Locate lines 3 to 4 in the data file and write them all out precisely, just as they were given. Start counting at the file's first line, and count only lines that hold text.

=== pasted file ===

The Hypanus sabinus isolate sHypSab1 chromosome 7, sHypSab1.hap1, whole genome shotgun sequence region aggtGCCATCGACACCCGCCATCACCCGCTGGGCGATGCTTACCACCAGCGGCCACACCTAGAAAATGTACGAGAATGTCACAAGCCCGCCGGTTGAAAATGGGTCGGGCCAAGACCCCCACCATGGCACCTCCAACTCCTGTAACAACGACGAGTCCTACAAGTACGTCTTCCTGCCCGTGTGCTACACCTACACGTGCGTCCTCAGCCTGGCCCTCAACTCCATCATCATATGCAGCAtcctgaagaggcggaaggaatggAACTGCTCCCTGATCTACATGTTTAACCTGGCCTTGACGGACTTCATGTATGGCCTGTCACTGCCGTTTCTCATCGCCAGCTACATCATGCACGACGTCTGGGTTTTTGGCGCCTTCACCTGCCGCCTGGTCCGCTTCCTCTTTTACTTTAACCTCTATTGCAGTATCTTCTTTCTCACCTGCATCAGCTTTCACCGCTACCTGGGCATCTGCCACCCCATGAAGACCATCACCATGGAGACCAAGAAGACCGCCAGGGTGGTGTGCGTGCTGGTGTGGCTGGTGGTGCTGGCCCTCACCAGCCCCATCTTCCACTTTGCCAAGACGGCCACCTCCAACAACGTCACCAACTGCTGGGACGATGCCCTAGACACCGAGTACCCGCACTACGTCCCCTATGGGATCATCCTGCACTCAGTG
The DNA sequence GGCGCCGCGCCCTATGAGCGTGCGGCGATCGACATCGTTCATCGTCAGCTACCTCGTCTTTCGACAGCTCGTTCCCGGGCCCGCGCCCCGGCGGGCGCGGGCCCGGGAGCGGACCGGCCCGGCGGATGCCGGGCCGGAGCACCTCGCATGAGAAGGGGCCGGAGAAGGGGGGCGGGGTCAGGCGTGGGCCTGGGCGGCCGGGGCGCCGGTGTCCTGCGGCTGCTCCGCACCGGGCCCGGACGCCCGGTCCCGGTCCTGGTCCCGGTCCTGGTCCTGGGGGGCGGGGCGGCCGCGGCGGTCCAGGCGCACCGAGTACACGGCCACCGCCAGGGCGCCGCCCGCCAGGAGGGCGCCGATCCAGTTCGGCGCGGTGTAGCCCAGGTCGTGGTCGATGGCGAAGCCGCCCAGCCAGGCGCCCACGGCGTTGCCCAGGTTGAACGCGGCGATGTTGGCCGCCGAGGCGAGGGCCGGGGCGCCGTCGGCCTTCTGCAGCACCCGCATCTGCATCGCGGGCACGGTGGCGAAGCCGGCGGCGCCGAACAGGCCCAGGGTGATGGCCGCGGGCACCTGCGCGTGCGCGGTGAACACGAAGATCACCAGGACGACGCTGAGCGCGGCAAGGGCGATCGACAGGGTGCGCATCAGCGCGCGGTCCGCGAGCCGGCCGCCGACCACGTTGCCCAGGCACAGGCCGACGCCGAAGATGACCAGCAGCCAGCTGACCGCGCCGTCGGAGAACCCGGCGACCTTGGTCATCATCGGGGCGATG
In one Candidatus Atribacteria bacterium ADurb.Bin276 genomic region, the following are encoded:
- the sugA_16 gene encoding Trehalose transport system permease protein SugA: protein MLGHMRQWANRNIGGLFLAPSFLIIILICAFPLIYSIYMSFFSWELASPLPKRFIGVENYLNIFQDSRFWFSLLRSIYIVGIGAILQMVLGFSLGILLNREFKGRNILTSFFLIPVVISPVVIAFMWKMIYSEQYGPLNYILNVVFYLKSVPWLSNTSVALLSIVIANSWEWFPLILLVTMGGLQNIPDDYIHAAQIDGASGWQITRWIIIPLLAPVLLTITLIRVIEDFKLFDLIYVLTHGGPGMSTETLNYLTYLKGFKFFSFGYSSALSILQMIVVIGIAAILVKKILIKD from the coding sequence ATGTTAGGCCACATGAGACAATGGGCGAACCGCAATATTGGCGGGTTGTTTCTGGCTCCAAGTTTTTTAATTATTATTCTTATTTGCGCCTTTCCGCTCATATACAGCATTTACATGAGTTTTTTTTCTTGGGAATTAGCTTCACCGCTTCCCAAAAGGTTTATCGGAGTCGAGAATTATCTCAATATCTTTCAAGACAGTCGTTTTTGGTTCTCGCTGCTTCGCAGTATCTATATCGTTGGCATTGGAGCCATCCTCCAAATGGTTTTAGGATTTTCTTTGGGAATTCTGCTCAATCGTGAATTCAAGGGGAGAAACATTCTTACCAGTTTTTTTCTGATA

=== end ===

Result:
In one Candidatus Atribacteria bacterium ADurb.Bin276 genomic region, the following are encoded:
- the sugA_16 gene encoding Trehalose transport system permease protein SugA: protein MLGHMRQWANRNIGGLFLAPSFLIIILICAFPLIYSIYMSFFSWELASPLPKRFIGVENYLNIFQDSRFWFSLLRSIYIVGIGAILQMVLGFSLGILLNREFKGRNILTSFFLIPVVISPVVIAFMWKMIYSEQYGPLNYILNVVFYLKSVPWLSNTSVALLSIVIANSWEWFPLILLVTMGGLQNIPDDYIHAAQIDGASGWQITRWIIIPLLAPVLLTITLIRVIEDFKLFDLIYVLTHGGPGMSTETLNYLTYLKGFKFFSFGYSSALSILQMIVVIGIAAILVKKILIKD from the coding sequence ATGTTAGGCCACATGAGACAATGGGCGAACCGCAATATTGGCGGGTTGTTTCTGGCTCCAAGTTTTTTAATTATTATTCTTATTTGCGCCTTTCCGCTCATATACAGCATTTACATGAGTTTTTTTTCTTGGGAATTAGCTTCACCGCTTCCCAAAAGGTTTATCGGAGTCGAGAATTATCTCAATATCTTTCAAGACAGTCGTTTTTGGTTCTCGCTGCTTCGCAGTATCTATATCGTTGGCATTGGAGCCATCCTCCAAATGGTTTTAGGATTTTCTTTGGGAATTCTGCTCAATCGTGAATTCAAGGGGAGAAACATTCTTACCAGTTTTTTTCTGATA